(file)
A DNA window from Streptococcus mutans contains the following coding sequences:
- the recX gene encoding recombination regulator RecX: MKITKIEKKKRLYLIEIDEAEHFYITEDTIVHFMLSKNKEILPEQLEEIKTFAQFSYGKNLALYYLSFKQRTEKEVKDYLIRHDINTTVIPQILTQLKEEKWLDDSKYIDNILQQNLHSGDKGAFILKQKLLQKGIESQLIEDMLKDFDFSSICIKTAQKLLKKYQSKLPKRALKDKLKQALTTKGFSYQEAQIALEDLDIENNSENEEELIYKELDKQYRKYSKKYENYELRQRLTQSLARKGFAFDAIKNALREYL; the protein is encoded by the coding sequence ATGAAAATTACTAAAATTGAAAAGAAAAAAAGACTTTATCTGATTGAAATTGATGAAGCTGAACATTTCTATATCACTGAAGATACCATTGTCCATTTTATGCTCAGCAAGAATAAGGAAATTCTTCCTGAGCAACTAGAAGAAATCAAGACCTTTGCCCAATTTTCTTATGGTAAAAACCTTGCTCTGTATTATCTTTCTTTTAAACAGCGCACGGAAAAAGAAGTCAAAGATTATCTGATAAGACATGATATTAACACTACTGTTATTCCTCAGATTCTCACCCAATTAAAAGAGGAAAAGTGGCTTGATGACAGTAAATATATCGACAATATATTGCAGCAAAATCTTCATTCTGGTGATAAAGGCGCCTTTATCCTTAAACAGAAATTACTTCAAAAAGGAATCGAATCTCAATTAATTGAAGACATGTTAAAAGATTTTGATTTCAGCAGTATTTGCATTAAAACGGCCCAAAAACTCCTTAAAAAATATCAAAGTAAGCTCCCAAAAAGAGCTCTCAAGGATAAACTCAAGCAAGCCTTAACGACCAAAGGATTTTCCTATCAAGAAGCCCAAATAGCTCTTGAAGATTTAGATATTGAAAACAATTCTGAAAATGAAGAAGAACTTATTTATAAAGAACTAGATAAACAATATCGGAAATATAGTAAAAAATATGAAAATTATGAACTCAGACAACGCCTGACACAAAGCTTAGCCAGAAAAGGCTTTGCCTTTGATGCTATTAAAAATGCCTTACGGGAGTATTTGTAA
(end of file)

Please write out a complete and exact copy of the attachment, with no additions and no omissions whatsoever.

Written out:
A DNA window from Streptococcus mutans contains the following coding sequences:
- the recX gene encoding recombination regulator RecX: MKITKIEKKKRLYLIEIDEAEHFYITEDTIVHFMLSKNKEILPEQLEEIKTFAQFSYGKNLALYYLSFKQRTEKEVKDYLIRHDINTTVIPQILTQLKEEKWLDDSKYIDNILQQNLHSGDKGAFILKQKLLQKGIESQLIEDMLKDFDFSSICIKTAQKLLKKYQSKLPKRALKDKLKQALTTKGFSYQEAQIALEDLDIENNSENEEELIYKELDKQYRKYSKKYENYELRQRLTQSLARKGFAFDAIKNALREYL; the protein is encoded by the coding sequence ATGAAAATTACTAAAATTGAAAAGAAAAAAAGACTTTATCTGATTGAAATTGATGAAGCTGAACATTTCTATATCACTGAAGATACCATTGTCCATTTTATGCTCAGCAAGAATAAGGAAATTCTTCCTGAGCAACTAGAAGAAATCAAGACCTTTGCCCAATTTTCTTATGGTAAAAACCTTGCTCTGTATTATCTTTCTTTTAAACAGCGCACGGAAAAAGAAGTCAAAGATTATCTGATAAGACATGATATTAACACTACTGTTATTCCTCAGATTCTCACCCAATTAAAAGAGGAAAAGTGGCTTGATGACAGTAAATATATCGACAATATATTGCAGCAAAATCTTCATTCTGGTGATAAAGGCGCCTTTATCCTTAAACAGAAATTACTTCAAAAAGGAATCGAATCTCAATTAATTGAAGACATGTTAAAAGATTTTGATTTCAGCAGTATTTGCATTAAAACGGCCCAAAAACTCCTTAAAAAATATCAAAGTAAGCTCCCAAAAAGAGCTCTCAAGGATAAACTCAAGCAAGCCTTAACGACCAAAGGATTTTCCTATCAAGAAGCCCAAATAGCTCTTGAAGATTTAGATATTGAAAACAATTCTGAAAATGAAGAAGAACTTATTTATAAAGAACTAGATAAACAATATCGGAAATATAGTAAAAAATATGAAAATTATGAACTCAGACAACGCCTGACACAAAGCTTAGCCAGAAAAGGCTTTGCCTTTGATGCTATTAAAAATGCCTTACGGGAGTATTTGTAA